Dustin Hazelett: Three.
Adam Wagner (MMAmania.com): I was at your UFC 82 fight against Josh Koscheck. You looked impressive and seemed to have won the first round. Your striking looked much improved. How much had you worked on your stand up?
Dustin Hazelett: I worked on my standup a lot for that fight. I realized that taking (Koscheck) down would be extremely hard, so I had to be able to win the standup. So that was my first priority for that fight: to win the standup. I did a lot of work on it.
I made a lot of mistakes, though. They weren’t really obvious mistakes, they were smaller mistakes. But where I was fresh in the first round, I was getting away with them. But in the second round, it kinda looked like I lost the standup…I don’t really remember much of the second round, but it looked like my pace slowed a little bit, and with a fast guy like (Koscheck), if you’re making a mistake, you can’t get away with it. And he caught me. But if I would’ve done it like I was supposed to, it would have been much better.
Adam Wagner (MMAmania.com): In the second round, Koscheck caught you with a head kick to set up the win. How badly were you rocked?
Dustin Hazelett: What happened was, he threw a big right hand. I blocked it, but it knocked me down to my right some. It knocked me down to my right a little bit—just a bend to the upper body. Then he threw the head kick. So the right hand knocked me right into the head kick. I had my hand up to block the head kick, but his foot still caught me behind my hand and rocked me. It knocked me down. I started to stand back up, but he kinda jumped on me and started hitting me. It didn’t look like I was out, but like I said, I don’t really remember the second round.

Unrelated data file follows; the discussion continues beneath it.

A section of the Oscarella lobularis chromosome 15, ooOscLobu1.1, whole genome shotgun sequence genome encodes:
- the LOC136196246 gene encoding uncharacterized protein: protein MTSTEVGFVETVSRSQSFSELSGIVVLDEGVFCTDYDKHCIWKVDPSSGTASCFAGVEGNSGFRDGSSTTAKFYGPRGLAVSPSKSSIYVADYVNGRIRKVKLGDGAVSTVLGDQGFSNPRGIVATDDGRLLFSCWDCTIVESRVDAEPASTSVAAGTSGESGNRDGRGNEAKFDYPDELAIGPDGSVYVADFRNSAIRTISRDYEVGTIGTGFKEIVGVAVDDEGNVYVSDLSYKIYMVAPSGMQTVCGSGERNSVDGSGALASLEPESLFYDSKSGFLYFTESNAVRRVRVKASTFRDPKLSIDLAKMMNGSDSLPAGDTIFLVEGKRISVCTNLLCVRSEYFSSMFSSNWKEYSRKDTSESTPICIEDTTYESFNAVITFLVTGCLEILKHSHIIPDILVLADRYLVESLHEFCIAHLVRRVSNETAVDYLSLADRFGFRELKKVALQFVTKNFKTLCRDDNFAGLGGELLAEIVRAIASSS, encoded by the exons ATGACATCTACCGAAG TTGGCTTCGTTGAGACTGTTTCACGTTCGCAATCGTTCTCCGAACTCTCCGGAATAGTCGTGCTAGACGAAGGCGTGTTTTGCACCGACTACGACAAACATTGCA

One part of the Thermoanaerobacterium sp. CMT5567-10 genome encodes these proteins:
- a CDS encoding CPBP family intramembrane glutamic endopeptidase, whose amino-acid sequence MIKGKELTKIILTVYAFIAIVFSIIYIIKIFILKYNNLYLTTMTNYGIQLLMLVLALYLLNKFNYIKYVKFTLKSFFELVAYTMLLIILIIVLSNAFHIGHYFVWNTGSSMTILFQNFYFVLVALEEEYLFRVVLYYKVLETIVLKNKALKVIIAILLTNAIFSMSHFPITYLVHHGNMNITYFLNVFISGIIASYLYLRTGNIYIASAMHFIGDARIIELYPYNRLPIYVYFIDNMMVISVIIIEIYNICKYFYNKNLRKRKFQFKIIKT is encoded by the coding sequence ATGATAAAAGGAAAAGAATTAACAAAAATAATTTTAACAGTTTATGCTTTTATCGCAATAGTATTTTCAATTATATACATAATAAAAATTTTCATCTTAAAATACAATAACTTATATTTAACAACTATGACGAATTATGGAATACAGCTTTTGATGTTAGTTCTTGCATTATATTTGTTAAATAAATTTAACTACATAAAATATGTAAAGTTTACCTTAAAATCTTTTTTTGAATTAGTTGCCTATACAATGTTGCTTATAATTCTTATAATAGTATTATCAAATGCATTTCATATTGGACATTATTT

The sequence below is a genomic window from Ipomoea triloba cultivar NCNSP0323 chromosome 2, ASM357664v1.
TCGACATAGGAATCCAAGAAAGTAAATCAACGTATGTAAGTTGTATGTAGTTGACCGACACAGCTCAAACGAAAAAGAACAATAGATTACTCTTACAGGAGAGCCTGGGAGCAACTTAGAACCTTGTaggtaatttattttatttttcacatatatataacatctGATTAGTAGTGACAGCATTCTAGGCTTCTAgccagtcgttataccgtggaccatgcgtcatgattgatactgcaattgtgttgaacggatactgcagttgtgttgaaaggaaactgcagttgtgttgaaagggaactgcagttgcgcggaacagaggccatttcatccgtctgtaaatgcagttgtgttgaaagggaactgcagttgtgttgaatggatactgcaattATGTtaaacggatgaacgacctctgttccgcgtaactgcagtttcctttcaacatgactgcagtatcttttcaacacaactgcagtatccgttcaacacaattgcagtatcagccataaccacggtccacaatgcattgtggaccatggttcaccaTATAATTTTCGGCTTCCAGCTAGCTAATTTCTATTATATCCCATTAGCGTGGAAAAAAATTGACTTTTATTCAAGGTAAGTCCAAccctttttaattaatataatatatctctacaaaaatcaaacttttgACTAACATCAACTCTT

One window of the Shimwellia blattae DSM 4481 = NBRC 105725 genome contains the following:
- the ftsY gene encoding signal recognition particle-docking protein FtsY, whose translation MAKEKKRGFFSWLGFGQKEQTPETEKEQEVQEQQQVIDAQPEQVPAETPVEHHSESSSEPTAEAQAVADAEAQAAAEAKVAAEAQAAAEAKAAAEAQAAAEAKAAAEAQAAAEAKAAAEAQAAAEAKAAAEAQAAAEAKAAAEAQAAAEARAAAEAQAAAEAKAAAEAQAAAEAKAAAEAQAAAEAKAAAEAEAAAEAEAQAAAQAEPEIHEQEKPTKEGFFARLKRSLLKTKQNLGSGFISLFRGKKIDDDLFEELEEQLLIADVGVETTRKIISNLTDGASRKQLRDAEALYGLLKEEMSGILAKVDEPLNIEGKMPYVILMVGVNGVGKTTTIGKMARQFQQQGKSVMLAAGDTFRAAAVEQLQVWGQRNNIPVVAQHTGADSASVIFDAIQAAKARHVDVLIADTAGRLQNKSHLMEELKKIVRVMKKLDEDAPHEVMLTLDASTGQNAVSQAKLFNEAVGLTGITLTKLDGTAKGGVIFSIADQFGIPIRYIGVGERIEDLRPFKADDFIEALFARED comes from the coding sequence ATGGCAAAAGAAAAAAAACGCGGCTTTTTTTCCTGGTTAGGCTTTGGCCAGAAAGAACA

Adam Wagner (MMAmania.com): Well in the first round, it looked like you were close to submitting Kos. How close were you?
Dustin Hazelett: The triangle was decently close. I messed up — I got preoccupied with underhooking the leg so he couldn’t slam me, and ended up letting the arm go, so he had some room to move around there. If I had kept the arm trapped, and then underhooked the leg, it would have been a lot closer, but I messed up there.
Adam Wagner (MMAmania.com): The loss snapped your 3-fight win streak inside the Octagon, but the fight also placed you on the map for a lot of fans who might not have been aware of you before that fight. And you’re also, what, just 21, 22 years old?
Dustin Hazelett: Just turned 22 in April.
Adam Wagner (MMAmania.com): How’s it feel to be fighting in the UFC and to have seen so much success so early in your career?